Monday, January 23, 2012

Liberty, Part I of Many

One of the difficulties that friends of liberty have had to work to overcome is the idea -- which I believe is a mistake -- that liberty is difficult to definitively define, understand, and communicate.  There seems to be a sense that liberty can refer to a great range of concepts, and that insisting on a right to liberty is no more meaningful than is insisting on a right to "goodness," for example.  While some of us have in mind the idea that I believe is set forth very clearly in the Monticello Statement, below, which I edited together by arranging Thomas Jefferson quotes, other people think that liberty is more or less a synonym for "ability" or "power," and that if a person does not have the resources to do something (to travel, to buy something, to get an education, or anything else), he is not free to do it.  Then, of course, there is former Senator Rick Santorum's well-meaning but grotesque brand of freedom and liberty, which specifically repudiates the idea that they involve the "right to be left alone" or to make choices "irrespective of the choice" -- the false "freedom" to obey him (and people who agree with him, but presumably not people who disagree with him).

So long as those definitions of "freedom" or "liberty" are seen as legitimate alternatives to the correct one, we will find it unnecessarily difficult to assert and successfully defend the Right to Liberty.  People will respond, "Whose idea of liberty?," or they may even suggest that it is too elusive to be insisted upon as a morally or legally binding right.  (In a limited sense, it is acknowledged as a legally binding right, but, of course, legislatures are not generally precluded from intruding upon this right.)  We will get nowhere.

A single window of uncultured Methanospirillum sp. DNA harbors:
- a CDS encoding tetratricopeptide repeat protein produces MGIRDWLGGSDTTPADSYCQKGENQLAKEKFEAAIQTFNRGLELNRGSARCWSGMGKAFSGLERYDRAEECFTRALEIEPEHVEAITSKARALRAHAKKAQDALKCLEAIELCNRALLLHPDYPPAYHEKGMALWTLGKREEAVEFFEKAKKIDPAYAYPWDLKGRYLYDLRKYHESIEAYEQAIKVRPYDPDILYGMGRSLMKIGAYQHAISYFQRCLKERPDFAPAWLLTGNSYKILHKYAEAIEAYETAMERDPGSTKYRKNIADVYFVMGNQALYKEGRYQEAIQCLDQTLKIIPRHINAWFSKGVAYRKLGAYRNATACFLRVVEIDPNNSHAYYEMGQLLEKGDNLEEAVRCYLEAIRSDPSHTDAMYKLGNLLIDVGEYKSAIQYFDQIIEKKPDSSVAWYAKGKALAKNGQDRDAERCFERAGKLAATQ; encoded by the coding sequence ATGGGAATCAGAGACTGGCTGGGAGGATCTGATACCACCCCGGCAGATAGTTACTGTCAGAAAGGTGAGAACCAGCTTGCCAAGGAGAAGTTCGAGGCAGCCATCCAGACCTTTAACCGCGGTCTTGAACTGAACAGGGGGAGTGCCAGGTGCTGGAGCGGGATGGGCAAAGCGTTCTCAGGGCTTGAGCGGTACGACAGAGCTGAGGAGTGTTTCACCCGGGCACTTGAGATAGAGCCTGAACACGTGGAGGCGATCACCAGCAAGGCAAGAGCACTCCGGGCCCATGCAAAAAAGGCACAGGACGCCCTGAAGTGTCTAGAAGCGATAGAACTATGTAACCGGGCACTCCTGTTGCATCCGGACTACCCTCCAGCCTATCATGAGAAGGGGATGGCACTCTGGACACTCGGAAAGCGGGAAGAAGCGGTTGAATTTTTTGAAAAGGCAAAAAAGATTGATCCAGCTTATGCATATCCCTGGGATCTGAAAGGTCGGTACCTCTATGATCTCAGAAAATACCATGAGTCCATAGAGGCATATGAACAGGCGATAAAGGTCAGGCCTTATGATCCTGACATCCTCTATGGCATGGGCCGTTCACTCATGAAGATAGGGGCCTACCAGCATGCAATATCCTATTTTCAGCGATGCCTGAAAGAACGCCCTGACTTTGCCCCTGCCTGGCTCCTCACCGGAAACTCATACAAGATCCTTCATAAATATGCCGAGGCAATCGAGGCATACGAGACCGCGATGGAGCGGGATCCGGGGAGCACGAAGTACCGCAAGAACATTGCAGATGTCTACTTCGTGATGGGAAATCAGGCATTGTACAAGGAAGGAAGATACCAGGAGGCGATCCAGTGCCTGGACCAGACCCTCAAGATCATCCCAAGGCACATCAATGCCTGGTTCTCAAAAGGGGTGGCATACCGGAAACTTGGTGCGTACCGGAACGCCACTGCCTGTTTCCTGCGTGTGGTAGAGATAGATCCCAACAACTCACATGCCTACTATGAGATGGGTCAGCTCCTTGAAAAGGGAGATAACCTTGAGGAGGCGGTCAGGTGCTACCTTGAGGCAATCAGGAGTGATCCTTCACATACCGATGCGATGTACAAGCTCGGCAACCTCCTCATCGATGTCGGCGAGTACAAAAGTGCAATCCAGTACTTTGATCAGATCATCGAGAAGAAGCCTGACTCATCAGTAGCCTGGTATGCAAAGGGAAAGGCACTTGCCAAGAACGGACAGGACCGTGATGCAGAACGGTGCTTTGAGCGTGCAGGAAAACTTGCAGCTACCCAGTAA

My purpose in posting the following series of posts on liberty is to demonstrate that it is not such difficult idea to definitively and meaningfully define, and that there was substantial agreement on its meaning in the past, particularly within a century (in either direction) of the ordinance and establishment of the United States Constitution, even though this did not always result in the right to liberty being respected.

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